Thursday, October 21, 2010

Loss and Perfection

I began yesterday by breaking a new piece of jewelry: an ammonite fossil, which has managed to acquire a silvery coating of iron pyrite. It fell onto the bathroom floor and broke in two along an old crack, which I had already noticed. There is still ammonite shell inside the fossil, shining like mother of pearl.

Patrick and I are pretty sure we can glue the fossil back together, but it got a little chipped as well. It will not be as perfect as before; and I now know that it is far more fragile than I realized when I bought it. So it may break again.

I have trouble with imperfection, which is one reason I write so slowly. My slowness does not produce perfection. When I finally shove stories out into the world, they are still flawed. But I finally get tired of trying to fix stories that are essentially imperfect, give up and shove. Sometimes, when I read the stories later, I think, "This is really okay." Sometimes I think, "This story does have problems, but it's still worth reading. There are good lines and entertaining ideas."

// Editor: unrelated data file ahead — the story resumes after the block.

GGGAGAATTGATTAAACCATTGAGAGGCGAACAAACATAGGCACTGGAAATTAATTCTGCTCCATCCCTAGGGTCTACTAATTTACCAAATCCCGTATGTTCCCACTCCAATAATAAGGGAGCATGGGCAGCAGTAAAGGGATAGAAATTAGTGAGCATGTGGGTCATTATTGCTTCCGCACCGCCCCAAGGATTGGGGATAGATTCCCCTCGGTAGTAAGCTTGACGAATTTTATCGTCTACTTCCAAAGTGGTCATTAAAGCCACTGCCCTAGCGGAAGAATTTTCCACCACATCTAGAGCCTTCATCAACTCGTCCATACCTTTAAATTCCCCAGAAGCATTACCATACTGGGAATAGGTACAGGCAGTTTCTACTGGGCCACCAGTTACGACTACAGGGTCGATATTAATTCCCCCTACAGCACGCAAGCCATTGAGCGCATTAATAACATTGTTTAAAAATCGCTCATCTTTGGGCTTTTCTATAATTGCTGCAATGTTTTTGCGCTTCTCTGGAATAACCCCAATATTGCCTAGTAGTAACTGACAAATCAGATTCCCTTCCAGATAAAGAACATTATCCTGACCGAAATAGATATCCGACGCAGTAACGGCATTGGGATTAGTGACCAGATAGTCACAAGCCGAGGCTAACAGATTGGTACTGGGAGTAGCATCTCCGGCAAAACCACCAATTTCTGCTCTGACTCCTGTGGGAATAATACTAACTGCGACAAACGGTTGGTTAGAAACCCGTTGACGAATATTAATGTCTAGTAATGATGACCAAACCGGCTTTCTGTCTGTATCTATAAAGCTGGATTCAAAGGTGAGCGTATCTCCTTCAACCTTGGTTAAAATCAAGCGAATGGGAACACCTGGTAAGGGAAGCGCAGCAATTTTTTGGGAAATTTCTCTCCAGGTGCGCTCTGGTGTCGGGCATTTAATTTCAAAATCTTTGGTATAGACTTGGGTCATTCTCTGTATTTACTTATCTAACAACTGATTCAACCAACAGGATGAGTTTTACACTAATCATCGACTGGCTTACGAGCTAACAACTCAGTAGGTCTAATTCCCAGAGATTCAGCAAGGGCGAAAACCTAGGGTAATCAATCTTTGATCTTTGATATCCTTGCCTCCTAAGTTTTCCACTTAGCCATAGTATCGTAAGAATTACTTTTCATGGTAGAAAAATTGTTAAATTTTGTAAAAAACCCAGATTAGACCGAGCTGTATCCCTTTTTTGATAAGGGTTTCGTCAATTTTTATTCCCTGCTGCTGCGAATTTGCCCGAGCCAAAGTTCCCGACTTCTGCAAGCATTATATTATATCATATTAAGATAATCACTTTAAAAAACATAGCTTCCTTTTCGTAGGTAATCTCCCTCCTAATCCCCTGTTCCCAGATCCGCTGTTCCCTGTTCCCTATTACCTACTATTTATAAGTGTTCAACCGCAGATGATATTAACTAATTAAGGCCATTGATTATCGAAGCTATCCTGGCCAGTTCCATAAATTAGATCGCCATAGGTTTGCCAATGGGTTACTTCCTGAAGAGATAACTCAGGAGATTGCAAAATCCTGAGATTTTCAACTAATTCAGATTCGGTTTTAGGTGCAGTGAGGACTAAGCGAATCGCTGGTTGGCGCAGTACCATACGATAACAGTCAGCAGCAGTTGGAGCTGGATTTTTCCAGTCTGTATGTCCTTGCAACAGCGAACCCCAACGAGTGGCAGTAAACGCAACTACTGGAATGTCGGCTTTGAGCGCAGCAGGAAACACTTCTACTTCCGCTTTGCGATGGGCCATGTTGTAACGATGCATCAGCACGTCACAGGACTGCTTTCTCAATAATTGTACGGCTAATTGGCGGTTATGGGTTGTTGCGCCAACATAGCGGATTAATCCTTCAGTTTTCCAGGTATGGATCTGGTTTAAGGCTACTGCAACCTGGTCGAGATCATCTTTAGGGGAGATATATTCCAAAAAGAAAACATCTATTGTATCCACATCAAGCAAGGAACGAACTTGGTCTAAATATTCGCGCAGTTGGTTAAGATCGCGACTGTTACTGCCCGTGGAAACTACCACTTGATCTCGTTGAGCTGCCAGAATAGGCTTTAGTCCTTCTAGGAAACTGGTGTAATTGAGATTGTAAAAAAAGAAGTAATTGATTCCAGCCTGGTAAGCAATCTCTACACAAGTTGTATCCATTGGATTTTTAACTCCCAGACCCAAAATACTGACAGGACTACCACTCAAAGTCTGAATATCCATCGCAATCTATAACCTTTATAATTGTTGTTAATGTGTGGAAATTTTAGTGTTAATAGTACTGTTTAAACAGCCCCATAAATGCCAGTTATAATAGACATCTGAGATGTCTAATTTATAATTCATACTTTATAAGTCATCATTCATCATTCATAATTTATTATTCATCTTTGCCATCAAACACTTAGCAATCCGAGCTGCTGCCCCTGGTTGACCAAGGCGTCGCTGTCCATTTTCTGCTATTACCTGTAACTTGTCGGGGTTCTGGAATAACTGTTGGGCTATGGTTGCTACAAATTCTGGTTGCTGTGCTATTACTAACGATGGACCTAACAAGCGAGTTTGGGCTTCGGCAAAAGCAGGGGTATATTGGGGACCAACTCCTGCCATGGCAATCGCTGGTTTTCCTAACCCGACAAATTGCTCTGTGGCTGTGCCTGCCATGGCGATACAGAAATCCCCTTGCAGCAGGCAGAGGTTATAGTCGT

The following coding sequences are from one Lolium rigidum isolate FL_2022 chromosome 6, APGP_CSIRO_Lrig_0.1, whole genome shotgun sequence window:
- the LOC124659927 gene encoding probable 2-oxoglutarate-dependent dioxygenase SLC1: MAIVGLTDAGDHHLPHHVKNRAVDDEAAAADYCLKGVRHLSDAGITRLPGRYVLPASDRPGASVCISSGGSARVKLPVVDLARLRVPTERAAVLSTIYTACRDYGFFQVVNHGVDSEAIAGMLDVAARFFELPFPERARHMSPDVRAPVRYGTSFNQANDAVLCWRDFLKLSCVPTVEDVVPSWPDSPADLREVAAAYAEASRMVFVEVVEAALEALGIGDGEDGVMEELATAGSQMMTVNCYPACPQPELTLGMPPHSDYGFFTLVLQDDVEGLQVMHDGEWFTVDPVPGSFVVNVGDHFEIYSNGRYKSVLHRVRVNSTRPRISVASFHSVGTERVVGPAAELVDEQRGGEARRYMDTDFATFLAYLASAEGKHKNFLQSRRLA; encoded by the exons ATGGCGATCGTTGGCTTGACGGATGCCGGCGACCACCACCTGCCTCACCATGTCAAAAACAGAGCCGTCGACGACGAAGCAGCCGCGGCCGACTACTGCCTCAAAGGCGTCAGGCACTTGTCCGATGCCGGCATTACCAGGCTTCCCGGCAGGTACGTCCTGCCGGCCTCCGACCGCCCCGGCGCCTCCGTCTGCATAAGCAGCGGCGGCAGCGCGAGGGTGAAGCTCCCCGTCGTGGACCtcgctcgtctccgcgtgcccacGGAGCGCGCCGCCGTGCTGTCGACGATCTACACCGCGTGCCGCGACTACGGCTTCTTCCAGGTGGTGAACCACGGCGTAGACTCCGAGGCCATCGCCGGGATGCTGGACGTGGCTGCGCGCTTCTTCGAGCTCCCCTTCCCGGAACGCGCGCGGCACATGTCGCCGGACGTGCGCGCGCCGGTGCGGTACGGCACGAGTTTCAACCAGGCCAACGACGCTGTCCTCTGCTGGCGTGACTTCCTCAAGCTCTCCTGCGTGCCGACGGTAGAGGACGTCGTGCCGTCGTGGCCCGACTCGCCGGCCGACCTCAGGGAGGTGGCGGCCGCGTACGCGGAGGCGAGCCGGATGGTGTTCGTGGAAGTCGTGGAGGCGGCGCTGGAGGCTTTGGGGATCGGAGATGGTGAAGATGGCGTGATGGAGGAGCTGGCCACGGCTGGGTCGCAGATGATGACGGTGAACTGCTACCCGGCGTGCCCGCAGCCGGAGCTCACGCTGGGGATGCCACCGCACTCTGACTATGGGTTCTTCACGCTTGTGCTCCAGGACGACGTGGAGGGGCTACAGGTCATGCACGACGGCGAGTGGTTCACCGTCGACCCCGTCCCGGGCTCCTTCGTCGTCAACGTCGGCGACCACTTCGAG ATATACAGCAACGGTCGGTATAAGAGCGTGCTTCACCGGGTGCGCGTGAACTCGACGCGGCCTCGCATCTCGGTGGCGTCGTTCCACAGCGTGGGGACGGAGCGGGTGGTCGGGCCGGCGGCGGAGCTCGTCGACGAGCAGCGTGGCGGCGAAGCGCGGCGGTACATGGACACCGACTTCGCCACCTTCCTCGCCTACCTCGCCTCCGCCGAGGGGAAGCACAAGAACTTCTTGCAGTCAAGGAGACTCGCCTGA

As I age, I have to deal more and more with loss and with imperfection. So maybe I should learn that our lives are imperfect, and what we make is imperfect.

Some people seem to create art of miraculous quality on a consistent basis. They seem magical: Mozart comes to mind, though I think I like Haydn better, because he worked so hard for so many years, writing music as a job, the way a mason makes stone walls or a butcher cuts meat, and not seeming magical.

There are Chinese pots from the Tang and Sung dynasties that seem magical. You look at them and think, "This is an absolutely flawless pot, the essence of what a pot is and should be."

I think we thank the world and humanity for magical art and artists, and for Haydn, and we keep doing the best we can.


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